The police unions’ influence needs to be checked
What we’re seeing (and have seen for some time, actually) is that law enforcement unions have a similar approach to changing law enforcement methods as the National Rifle Association (NRA) has to changing firearm regulations. And that is to object to any and all changes in the strongest ways possible. These unions have political strengths similar to the NRA’s, which typically results in them having their way.
What I dislike about these unions’ political influence is that all citizens, but particularly minority citizens, are essentially being governed not by elected officeholders, but by law enforcement unions who insist on determining the methods for how to keep the peace. Despite the George Floyd incident possibly being so transformative in changing how law enforcement is performed, will the elected officeholders be able to make changes in the face of police union resistance? Or will it be like the Second Amendment situation where the NRA is able to prevent changes to firearm regulations in the face of repeated mass shootings?
Stanley D. Young, Fort Collins
Voting suppression is the voting fraud
Re: “Georgia primary plagued by problems,” June 10 news story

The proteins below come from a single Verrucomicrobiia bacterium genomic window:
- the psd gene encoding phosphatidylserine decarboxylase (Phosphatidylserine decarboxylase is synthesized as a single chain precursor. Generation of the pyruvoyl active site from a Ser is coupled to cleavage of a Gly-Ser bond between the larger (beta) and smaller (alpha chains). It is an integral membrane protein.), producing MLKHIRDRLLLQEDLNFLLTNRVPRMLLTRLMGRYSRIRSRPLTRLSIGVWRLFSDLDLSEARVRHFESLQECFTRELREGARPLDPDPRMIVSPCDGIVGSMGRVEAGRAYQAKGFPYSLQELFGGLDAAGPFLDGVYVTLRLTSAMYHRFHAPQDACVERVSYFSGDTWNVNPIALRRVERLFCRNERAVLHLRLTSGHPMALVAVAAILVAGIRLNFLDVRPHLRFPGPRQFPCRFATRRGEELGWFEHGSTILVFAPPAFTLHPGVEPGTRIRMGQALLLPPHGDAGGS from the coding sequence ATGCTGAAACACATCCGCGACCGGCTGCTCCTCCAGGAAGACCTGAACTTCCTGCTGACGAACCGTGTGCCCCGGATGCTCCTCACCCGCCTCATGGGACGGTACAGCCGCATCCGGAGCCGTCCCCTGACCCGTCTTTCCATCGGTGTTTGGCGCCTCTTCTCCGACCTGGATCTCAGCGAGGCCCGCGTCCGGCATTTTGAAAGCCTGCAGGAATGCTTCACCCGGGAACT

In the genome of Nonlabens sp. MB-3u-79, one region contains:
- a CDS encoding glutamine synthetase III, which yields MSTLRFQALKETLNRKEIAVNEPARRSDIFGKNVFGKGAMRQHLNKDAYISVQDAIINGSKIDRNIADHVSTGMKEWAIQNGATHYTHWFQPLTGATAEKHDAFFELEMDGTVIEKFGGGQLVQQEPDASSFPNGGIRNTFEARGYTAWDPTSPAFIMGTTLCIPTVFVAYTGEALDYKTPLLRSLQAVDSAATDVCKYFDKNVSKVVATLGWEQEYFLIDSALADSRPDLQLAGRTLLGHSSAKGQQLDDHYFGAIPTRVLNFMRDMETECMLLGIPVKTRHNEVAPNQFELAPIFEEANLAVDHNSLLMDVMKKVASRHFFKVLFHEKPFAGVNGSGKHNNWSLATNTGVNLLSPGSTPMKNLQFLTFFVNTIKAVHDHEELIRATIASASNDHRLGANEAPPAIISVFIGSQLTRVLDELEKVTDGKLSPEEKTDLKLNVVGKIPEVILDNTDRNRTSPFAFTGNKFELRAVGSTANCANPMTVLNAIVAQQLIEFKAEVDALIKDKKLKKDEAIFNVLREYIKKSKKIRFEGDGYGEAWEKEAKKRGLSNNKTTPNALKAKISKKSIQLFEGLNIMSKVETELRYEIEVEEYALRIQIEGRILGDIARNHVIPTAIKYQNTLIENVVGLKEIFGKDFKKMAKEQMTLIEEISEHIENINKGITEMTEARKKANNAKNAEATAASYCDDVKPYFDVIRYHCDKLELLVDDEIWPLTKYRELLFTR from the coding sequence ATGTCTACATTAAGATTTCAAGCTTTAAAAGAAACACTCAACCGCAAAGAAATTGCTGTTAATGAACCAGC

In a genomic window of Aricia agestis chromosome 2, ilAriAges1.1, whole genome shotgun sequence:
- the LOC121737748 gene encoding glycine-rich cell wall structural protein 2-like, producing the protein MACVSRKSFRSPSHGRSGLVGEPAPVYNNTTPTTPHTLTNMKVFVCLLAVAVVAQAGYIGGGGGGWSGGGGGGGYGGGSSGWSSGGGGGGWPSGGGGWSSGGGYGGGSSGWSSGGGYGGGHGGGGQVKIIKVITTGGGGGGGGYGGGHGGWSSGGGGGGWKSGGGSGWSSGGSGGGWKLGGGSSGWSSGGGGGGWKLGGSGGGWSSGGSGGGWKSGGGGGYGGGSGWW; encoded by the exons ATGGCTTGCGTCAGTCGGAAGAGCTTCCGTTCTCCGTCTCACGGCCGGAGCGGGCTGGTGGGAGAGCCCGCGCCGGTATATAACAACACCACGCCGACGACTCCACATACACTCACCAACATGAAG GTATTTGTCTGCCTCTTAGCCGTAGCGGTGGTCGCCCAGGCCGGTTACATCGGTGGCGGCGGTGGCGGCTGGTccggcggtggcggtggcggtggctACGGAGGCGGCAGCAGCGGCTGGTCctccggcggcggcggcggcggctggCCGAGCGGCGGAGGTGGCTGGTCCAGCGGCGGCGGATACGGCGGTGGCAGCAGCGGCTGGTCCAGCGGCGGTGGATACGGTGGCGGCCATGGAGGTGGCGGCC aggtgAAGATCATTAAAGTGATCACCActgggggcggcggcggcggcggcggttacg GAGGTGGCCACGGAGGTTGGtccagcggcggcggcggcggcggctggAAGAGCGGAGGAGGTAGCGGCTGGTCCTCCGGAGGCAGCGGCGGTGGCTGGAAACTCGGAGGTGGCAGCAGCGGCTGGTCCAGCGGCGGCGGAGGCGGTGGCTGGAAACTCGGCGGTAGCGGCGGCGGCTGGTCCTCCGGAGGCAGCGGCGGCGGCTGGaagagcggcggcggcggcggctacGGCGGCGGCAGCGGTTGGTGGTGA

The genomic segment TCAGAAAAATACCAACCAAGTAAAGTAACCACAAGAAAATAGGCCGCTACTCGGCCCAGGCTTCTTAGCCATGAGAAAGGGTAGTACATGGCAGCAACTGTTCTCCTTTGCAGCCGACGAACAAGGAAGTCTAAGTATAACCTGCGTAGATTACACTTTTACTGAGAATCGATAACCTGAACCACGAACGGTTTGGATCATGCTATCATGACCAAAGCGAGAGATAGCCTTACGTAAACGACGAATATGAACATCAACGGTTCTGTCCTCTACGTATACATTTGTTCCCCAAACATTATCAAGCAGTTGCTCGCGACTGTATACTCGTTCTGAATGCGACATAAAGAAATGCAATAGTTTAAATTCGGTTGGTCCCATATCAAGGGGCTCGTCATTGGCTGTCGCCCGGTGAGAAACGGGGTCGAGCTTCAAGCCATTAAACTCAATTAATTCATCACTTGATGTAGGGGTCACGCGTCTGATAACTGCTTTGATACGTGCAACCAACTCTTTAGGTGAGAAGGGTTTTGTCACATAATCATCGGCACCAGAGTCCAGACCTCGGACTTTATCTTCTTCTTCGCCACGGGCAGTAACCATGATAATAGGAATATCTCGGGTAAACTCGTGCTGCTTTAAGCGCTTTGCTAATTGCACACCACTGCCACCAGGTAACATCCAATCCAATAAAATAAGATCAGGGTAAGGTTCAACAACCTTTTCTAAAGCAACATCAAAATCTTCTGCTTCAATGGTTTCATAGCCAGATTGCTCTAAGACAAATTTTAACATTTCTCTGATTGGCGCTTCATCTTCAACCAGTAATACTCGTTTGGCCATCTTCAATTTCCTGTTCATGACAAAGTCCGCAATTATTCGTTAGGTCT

Seeing the voting problems in the Georgia primary within communities of color is a reminder that research has shown that voter suppression is more of a problem than voter fraud. Voter suppression is recurring; voter fraud is virtually non-existent. Voting in the U.S. should be as easy and convenient for every single citizen as it is for the president, senators, representatives, governors, county commissioners, mayors, and city councilors. Our democracy demands it.
Dan Sage, Centennial
Standards are in place for law enforcement agencies
In the aftermath of the tragic, certainly avoidable and likely criminal death of George Floyd in Minnesota, accompanied by local and worldwide outrage, the Colorado legislature now has a “police accountability” proposal to consider. A significant number of the police reforms sought to be enacted by this bill are already codified and if municipalities, counties and states would require their law enforcement agencies to meet these professional standards, much of the sought after changes hoped for in this bill would be achieved.
There are nearly 18,000 separate law enforcement entities in the U.S., large and small, each with their own culture, history, standards for recruitment, training, standards for supervision and accountability. The “police” and their organizational behaviors are as different as individuals.
Law enforcement agencies also have to hire humans and these people are charged with providing public safety and crime prevention.
An existing solution available to all governmental entities is to require all officers to meet the professional standards of the Commission on Accreditation for Law Enforcement Agencies. CALEA “was created in 1979 as a credentialing authority through the joint efforts of law enforcement’s major executive associations” according to its website.
Sadly not enough cities, counties and states have made this a priority. In Colorado, only 24 law enforcement agencies have obtained this level of professional accreditation. Still more regrettable, there are no agencies in Minnesota that have undertaken this step.
Gerald Cole, Elizabeth